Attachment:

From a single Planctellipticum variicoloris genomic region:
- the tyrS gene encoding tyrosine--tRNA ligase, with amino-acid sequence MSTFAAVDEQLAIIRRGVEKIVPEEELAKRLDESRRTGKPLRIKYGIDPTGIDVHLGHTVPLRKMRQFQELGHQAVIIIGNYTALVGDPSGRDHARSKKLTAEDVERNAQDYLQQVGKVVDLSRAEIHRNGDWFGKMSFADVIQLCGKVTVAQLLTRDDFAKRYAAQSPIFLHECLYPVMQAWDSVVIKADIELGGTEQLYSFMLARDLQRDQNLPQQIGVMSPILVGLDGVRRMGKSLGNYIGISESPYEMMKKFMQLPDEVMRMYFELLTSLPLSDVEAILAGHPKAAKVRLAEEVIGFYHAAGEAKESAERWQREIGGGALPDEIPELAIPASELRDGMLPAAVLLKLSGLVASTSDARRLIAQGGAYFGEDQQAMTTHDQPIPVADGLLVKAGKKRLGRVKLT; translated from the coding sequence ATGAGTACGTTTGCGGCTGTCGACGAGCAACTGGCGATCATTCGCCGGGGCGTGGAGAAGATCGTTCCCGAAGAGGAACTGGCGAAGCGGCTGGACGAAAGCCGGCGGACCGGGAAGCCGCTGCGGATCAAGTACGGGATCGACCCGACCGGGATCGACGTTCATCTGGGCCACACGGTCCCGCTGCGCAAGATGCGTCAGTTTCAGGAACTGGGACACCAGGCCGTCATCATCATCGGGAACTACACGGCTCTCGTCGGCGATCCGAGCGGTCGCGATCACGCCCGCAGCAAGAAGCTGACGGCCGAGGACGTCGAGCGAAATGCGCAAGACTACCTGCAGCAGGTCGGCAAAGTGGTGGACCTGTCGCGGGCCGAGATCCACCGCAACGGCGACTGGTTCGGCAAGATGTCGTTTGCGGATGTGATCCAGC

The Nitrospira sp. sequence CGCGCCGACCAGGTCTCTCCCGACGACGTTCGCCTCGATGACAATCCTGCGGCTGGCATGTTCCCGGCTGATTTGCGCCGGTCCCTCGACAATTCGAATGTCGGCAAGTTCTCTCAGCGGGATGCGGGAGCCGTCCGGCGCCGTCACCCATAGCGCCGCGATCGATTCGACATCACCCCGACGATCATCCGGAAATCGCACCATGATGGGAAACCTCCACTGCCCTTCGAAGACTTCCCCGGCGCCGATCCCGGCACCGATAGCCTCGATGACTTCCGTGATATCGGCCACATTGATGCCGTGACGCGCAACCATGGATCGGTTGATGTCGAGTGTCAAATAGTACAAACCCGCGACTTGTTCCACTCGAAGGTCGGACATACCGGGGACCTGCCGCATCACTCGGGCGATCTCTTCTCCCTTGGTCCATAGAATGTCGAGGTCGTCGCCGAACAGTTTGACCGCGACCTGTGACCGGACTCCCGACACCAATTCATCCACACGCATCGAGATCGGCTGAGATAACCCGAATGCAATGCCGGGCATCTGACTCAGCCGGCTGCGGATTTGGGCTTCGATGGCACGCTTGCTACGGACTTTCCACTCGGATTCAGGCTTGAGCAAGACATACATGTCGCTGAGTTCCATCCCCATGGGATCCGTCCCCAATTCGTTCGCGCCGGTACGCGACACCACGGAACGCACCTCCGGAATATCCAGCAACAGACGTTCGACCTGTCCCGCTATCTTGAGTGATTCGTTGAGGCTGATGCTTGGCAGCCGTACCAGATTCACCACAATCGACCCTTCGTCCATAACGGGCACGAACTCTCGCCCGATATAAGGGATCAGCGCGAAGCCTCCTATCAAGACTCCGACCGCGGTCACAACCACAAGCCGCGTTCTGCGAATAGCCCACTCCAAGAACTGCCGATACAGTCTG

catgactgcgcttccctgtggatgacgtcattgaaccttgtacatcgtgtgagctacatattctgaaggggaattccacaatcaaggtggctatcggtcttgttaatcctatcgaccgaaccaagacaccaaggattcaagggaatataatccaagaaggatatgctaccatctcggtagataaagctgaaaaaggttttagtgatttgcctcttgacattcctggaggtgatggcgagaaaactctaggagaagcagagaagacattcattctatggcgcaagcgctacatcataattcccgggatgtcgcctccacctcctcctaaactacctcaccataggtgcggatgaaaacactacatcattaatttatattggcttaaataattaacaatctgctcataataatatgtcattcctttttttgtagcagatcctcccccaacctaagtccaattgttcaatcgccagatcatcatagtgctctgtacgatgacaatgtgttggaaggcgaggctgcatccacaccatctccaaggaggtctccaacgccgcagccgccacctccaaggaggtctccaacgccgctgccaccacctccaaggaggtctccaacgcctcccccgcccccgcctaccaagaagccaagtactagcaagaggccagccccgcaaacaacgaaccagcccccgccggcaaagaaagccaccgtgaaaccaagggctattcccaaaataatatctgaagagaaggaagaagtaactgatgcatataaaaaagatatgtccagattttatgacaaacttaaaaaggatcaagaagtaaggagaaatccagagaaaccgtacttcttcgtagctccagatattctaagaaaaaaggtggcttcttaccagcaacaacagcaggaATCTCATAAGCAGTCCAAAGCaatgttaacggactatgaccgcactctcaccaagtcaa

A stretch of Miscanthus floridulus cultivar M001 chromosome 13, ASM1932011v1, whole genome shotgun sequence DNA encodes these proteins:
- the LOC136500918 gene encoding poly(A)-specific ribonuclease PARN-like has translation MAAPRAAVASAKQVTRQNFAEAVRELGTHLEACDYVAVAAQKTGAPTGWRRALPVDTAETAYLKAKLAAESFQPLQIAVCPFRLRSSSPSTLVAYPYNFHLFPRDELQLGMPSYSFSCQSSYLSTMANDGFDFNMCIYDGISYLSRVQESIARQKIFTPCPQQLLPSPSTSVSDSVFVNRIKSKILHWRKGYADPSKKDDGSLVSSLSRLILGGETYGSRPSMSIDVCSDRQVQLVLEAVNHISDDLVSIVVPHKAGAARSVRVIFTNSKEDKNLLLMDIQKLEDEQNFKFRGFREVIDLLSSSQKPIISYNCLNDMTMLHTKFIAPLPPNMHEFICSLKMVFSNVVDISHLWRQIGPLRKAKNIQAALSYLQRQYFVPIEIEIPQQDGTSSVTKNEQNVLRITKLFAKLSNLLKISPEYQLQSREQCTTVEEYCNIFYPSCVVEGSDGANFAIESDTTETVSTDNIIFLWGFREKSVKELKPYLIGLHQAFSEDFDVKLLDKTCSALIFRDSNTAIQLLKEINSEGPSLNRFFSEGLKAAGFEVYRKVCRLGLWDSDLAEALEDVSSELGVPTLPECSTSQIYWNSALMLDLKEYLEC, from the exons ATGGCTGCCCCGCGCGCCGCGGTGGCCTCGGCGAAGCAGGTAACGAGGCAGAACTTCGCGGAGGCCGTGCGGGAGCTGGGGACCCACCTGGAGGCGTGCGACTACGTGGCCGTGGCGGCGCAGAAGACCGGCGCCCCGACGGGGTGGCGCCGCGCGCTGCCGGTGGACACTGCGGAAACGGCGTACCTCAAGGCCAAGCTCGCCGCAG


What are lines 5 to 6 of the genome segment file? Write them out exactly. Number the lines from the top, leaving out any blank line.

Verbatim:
A stretch of Miscanthus floridulus cultivar M001 chromosome 13, ASM1932011v1, whole genome shotgun sequence DNA encodes these proteins:
- the LOC136500918 gene encoding poly(A)-specific ribonuclease PARN-like has translation MAAPRAAVASAKQVTRQNFAEAVRELGTHLEACDYVAVAAQKTGAPTGWRRALPVDTAETAYLKAKLAAESFQPLQIAVCPFRLRSSSPSTLVAYPYNFHLFPRDELQLGMPSYSFSCQSSYLSTMANDGFDFNMCIYDGISYLSRVQESIARQKIFTPCPQQLLPSPSTSVSDSVFVNRIKSKILHWRKGYADPSKKDDGSLVSSLSRLILGGETYGSRPSMSIDVCSDRQVQLVLEAVNHISDDLVSIVVPHKAGAARSVRVIFTNSKEDKNLLLMDIQKLEDEQNFKFRGFREVIDLLSSSQKPIISYNCLNDMTMLHTKFIAPLPPNMHEFICSLKMVFSNVVDISHLWRQIGPLRKAKNIQAALSYLQRQYFVPIEIEIPQQDGTSSVTKNEQNVLRITKLFAKLSNLLKISPEYQLQSREQCTTVEEYCNIFYPSCVVEGSDGANFAIESDTTETVSTDNIIFLWGFREKSVKELKPYLIGLHQAFSEDFDVKLLDKTCSALIFRDSNTAIQLLKEINSEGPSLNRFFSEGLKAAGFEVYRKVCRLGLWDSDLAEALEDVSSELGVPTLPECSTSQIYWNSALMLDLKEYLEC, from the exons ATGGCTGCCCCGCGCGCCGCGGTGGCCTCGGCGAAGCAGGTAACGAGGCAGAACTTCGCGGAGGCCGTGCGGGAGCTGGGGACCCACCTGGAGGCGTGCGACTACGTGGCCGTGGCGGCGCAGAAGACCGGCGCCCCGACGGGGTGGCGCCGCGCGCTGCCGGTGGACACTGCGGAAACGGCGTACCTCAAGGCCAAGCTCGCCGCAG